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Acids and Bases (3). Bases and Alkalis. Bases are the oxides or hydroxides of metals. Contains either oxide ions (O 2- ) or hydroxide ions (OH - ). Na + ; O 2-. Zn 2+ ; O 2-. Cu 2+ ; O 2-. Mg 2+ ; OH -. Al 3+ ; OH -. The Definition of a Base.

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bases and alkalis
Bases and Alkalis
  • Bases are the oxides or hydroxides of metals.
    • Contains either oxide ions (O2-) or hydroxide ions (OH-)

Na+ ; O2-

Zn2+ ; O2-

Cu2+ ; O2-

Mg2+ ; OH-

Al3+ ; OH-

the definition of a base
The Definition of a Base

An base is a substance that reacts with an acid to give a salt and water only.

Base + Acid  Salt + Water

alkalis special class of bases
Alkalis: Special Class of Bases
  • Soluble bases are called alkalis.
  • All alkalis are bases, but not all bases are alkalis.
  • Most bases are insoluble in water.
the definition of an alkali
The Definition of an Alkali

An alkali is a substance that produces hydroxide ions, OH- (aq) in water.

laboratory alkalis
Laboratory Alkalis
  • Sodium hydroxide, NaOH
  • Aqueous ammonia, NH3
  • Calcium hydroxide, Ca(OH)2
properties of alkalis
Properties of Alkalis
  • Bitter taste and soapy feel.
  • Hazardous
    • Concentrated solutions: Corrosive & burn skin (Caustic)
    • Dilute solutions: Irritants
  • Acids change the colour of indicators.
    • Acids turn red litmus blue – a simple test for alkali.
chemical reactions of alkalis 1
Chemical Reactions of Alkalis (1)
  • Alkalis react with acids to form a salt and water only.
  • Neutralisation reaction: The hydrogen ions (from the acid) and the hydroxide ions (from the alkali) react to form water.
chemical reactions of alkalis 11
Chemical Reactions of Alkalis (1)

For example,

+  +

+  +

The ionic equation for any neutralisation reaction:

H+ (aq) + OH- (aq)  H2O (l)

Sodium hydroxide

Hydrochloric acid

Sodium chloride

Water

Sodium hydroxide

Sodium sulfate

Sulfuric acid

Water

which one is not a neutralisation reaction

Manganese (II) oxide

Hydrochloric acid

Manganese (II) chloride

+

+

Water

Manganese (IV) oxide

Hydrochloric acid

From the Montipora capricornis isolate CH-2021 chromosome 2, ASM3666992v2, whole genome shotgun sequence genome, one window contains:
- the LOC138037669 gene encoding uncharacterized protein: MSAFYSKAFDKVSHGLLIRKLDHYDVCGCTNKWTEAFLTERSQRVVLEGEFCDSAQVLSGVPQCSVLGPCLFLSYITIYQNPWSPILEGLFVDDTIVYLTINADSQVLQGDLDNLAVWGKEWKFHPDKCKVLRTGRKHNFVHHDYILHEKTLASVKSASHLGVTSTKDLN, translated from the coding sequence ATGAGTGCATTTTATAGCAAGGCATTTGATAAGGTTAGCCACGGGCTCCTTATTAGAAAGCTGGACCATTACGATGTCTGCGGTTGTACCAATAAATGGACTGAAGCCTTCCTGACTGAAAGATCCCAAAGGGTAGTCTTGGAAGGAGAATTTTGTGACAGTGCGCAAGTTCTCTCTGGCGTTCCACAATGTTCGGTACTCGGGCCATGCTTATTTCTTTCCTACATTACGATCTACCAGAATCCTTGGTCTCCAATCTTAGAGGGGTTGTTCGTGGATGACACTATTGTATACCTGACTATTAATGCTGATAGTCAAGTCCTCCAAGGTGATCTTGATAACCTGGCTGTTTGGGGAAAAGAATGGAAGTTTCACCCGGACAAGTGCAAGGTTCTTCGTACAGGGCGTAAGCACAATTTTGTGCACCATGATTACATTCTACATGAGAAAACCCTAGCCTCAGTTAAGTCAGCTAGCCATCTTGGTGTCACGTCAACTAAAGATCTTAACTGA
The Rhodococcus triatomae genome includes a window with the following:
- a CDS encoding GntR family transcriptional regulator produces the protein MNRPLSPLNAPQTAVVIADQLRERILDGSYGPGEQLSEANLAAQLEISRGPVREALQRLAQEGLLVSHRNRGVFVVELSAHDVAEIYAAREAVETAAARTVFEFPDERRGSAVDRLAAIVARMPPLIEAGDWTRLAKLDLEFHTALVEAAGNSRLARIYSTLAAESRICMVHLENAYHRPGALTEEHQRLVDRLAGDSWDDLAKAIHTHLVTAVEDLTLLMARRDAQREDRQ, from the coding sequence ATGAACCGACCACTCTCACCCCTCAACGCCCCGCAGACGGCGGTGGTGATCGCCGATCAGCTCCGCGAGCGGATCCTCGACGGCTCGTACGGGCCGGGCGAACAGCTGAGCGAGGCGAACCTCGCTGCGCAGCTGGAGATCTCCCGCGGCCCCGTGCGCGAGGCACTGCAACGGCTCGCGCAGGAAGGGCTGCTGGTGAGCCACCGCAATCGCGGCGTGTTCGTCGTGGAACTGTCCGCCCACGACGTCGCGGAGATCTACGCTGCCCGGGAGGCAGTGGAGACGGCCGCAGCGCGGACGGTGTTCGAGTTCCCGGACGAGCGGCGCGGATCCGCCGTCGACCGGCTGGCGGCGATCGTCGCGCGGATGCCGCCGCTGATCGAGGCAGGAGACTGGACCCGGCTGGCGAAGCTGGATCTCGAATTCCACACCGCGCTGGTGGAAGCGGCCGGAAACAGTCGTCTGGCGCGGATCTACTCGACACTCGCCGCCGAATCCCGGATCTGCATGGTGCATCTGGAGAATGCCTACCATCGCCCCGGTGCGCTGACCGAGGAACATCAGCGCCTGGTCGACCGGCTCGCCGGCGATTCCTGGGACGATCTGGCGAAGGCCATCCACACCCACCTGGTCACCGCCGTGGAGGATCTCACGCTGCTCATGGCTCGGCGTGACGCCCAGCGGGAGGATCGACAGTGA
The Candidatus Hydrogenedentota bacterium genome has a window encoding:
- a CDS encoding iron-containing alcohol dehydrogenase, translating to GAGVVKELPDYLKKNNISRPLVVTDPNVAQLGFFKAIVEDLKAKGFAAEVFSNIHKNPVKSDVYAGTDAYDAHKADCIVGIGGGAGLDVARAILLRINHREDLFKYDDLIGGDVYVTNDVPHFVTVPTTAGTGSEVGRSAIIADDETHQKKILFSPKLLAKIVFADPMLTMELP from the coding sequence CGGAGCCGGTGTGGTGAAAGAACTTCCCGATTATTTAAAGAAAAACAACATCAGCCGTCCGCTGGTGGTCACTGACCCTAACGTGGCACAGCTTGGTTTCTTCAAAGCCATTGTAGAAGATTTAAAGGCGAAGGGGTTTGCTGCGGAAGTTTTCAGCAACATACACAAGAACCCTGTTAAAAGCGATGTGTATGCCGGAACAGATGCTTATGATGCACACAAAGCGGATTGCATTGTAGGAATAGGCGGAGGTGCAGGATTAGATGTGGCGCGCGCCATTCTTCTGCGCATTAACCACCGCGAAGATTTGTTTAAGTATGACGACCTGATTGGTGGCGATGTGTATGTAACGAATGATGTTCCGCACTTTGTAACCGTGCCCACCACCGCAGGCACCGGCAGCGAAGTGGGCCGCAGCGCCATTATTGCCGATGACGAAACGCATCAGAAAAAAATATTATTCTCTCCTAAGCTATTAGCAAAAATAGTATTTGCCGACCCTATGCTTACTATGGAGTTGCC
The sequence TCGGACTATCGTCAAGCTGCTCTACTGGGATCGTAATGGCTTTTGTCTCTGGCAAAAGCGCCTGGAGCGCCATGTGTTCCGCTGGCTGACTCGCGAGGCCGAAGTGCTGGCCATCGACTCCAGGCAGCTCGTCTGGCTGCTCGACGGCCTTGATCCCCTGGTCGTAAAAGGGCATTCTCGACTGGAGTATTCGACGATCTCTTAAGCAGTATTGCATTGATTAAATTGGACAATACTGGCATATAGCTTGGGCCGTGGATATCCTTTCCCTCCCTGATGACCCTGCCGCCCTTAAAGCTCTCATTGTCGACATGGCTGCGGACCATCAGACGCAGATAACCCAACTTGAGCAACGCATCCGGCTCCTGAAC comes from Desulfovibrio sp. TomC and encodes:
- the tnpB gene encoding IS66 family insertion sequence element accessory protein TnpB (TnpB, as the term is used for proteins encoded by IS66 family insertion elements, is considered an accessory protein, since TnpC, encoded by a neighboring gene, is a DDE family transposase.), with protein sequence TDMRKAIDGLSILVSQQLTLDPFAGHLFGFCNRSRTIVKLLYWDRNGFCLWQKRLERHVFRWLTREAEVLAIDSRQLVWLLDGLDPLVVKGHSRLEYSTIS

Manganese (II) chloride

+

+

+

Water

Chlorine

Which one is not a neutralisation reaction?
  • Reaction (1)
  • Reaction (2)

MnO (s) + 2HCl (aq)  MnCl2 (aq) + H2O (l)

MnO2 (s) + 4HCl (aq)  MnCl2 (aq) + 2H2O (l) + Cl2 (g)

chemical reactions of alkalis 2

Moist red litmus paper turns blue

Chemical Reactions of Alkalis (2)
  • Alkalis heated with ammonium salts give off ammonia gas.

Alkali + Ammonium salt  Ammonia + Water + Salt

Ammonia gas is recognized by its characteristic pungent smell.

chemical reactions of alkalis 3
Chemical Reactions of Alkalis (3)
  • Alkalis react with solutions of metal ions
  • Precipitation reaction: Used as a test to identify metal ions in metal salts
strong alkalis

water

water

Strong Alkalis

When strong alkalis are added to water, they become OH-(aq) ions in solutions.

E.g. NaOH(s) Na+(aq) + OH-(aq)

KOH(s) K+(aq) + OH-(aq)

weak alkalis
Weak Alkalis

When weak alkalis are added to water, only a small fraction of the molecules form OH-(aq) ions.

Most of the molecules remain unchanged.

E.g. NH3 (g) + H2O (l) NH4+ (aq) + OH- (aq)

uses of alkalis
Uses of Alkalis
  • Alkalis, like acids, are common in our daily lives.
    • To neutralise acids
    • Dissolve grease
uses of bases and alkalis
Uses of Bases and Alkalis
  • Ammonia solution:
  • In window cleaning solutions
  • In fertilisers
  • Magnesium hydroxide:
  • In toothpaste to neutralise acid on teeth
  • In antacids to relieve indigestion
  • Sodium hydroxide:
  • In making soaps and detergents
  • In industrial-cleaning detergents
  • Calcium oxide:
  • In neutralising acidic soil
  • To make iron, concrete and cement
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